Flight Review

            Robert Zemeckis has been one of the better mainstream live-action directors out there during his long career.  With a filmography as expansive enough to include Back to the Future and Forrest Gump, you have to admire Zemeckis’ work.  Well that was at least true until he got boggled down in his motion-capture trilogy (The Polar Express, Beowulf, A Christmas Carol).  While most of these films were decent, they definitely weren’t of the quality of his live-action films and the technology used in the films quickly became outdated.  It can only be called a fail experiment.  So it is with much relief that Zemeckis has returned to the live-action format with his latest film, Flight.  Flightis a grand addition to Zemeckis’ filmography as it is gripping, well acted and ultimately poignant.

            Flight follows troubled airplane pilot, Whip Whitaker (Denzel Washington).  As the film begins, he boards a flight that will be doomed to mechanical failure and ultimately saves most of the passengers with a miraculous landing.  However, with six deaths on board, attention quickly turns to Whip’s alcoholic past.  The film is directed by Robert Zemeckis and is written by John Gatins (a writer who has made a career out of subpar films like Real Steel).

            With this film, Robert Zemeckis and John Gatins take a simple premise (a man whose skills as a pilot help him become a celebrity savior) and raise a lot of interesting questions with it.  Gatins is somehow able to write one of the most compelling morally ambiguous characters to hit the big screen in recent memory, and the film is able to ask questions on such topics as religion, fate and redemption.  While the film gives compelling answers to the final two subjects, it hits religion a little too on the nose (and ultimately never does anything with the subject by the film’s end).  So while this film does try to do a lot, not all of hits.  That being said, Zemeckis proves that a long stay away from the live-action genre hasn’t left him rusty.  This is one of the more visually stunning films in his filmography despite action not being a component of the film after the first act.  The way he is able to film Whip’s struggle with alcohol is quite stunning and leads to one of the more memorable scenes of the year (it involves an unlocked hotel room).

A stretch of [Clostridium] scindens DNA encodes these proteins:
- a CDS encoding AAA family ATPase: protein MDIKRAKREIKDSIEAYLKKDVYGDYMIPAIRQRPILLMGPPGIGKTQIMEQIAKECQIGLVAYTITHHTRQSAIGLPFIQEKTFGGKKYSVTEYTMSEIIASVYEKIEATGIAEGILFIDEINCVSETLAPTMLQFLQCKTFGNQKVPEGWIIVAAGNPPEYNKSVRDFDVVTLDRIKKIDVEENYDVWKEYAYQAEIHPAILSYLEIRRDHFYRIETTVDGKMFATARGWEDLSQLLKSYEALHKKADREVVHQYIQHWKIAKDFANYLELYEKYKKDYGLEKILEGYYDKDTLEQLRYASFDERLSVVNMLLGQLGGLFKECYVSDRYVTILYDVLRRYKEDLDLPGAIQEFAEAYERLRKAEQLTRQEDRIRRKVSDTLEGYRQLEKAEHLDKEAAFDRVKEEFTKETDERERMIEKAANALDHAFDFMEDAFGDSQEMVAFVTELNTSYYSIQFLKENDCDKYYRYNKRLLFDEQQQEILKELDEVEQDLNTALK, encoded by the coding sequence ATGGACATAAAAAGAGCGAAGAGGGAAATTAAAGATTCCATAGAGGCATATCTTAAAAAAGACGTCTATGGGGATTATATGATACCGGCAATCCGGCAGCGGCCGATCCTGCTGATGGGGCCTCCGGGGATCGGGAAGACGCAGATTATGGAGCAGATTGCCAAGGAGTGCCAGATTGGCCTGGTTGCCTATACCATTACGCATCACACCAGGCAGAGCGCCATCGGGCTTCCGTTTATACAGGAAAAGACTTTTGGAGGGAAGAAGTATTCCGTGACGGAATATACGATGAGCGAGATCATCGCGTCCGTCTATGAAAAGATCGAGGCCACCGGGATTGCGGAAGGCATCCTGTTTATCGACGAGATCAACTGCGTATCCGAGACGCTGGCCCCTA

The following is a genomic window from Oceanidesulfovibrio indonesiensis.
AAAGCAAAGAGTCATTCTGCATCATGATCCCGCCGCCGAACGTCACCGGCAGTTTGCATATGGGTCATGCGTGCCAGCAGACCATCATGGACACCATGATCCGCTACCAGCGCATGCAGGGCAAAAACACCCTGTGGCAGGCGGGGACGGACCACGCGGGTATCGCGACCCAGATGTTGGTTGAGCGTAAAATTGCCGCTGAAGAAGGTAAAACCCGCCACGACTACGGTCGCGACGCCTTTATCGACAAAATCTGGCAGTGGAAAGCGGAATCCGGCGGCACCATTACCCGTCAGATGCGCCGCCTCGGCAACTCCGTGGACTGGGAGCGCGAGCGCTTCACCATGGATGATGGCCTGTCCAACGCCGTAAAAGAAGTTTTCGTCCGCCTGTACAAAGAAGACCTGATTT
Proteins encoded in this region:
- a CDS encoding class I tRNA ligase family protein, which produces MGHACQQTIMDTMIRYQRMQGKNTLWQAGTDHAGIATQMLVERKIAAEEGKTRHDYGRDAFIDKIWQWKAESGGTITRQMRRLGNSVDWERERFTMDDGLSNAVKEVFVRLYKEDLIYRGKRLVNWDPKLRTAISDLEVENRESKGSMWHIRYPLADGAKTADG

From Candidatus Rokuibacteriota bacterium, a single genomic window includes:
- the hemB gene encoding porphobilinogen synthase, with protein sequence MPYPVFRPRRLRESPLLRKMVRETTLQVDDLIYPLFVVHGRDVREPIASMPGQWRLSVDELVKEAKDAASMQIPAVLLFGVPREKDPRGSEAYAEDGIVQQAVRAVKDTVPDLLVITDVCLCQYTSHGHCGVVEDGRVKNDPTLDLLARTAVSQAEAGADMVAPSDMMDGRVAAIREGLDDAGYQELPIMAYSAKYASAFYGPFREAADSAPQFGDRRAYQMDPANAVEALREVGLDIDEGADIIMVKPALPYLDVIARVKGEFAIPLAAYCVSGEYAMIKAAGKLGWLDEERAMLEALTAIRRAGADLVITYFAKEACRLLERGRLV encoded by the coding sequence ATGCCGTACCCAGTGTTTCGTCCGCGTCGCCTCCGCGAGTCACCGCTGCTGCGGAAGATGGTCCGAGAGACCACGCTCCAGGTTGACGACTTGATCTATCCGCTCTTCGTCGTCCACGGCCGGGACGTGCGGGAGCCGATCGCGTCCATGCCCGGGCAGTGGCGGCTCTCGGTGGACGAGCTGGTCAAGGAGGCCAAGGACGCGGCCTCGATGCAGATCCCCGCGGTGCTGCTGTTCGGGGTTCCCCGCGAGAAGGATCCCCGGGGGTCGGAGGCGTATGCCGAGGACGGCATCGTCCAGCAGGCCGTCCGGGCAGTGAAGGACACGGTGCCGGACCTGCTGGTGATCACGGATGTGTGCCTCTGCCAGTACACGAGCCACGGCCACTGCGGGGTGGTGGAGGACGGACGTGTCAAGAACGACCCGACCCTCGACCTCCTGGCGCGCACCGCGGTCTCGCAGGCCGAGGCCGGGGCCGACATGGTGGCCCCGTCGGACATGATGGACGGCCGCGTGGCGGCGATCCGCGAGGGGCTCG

Also helping Zemeckis out in his return to the format is a stellar cast.  With Will Smith not really focusing on his own career much anymore, Denzel Washington is arguably the only legitimate movie star we have left (and I’m not talking about the ones who are able to get the paparazzi chasing after them the most but the ones who can consistently rake in dollars at the box office).  With this film, Washington combines his movie star charisma with an extremely layered performance.  While he does get his big moments to shine, it’s the subtle moments where Denzel makes this performance shine.  Also great in this film is Kelly Reilly as a drug addict.  While her biggest role to date is only a small role in the Robert Downey Jr. Sherlock Holmes films, she brings enough to this performance to hold her own against Washington.  There’s also a slew of small performances that leave a mark in this film whether it be John Goodman’s funny performance as a drug dealer or James Badge Dale (this guy really has made a career out of memorable one-scene performances) as a cancer stricken patient.

            Flight is a triumphant return to live-action filmmaking for Robert Zemeckis.


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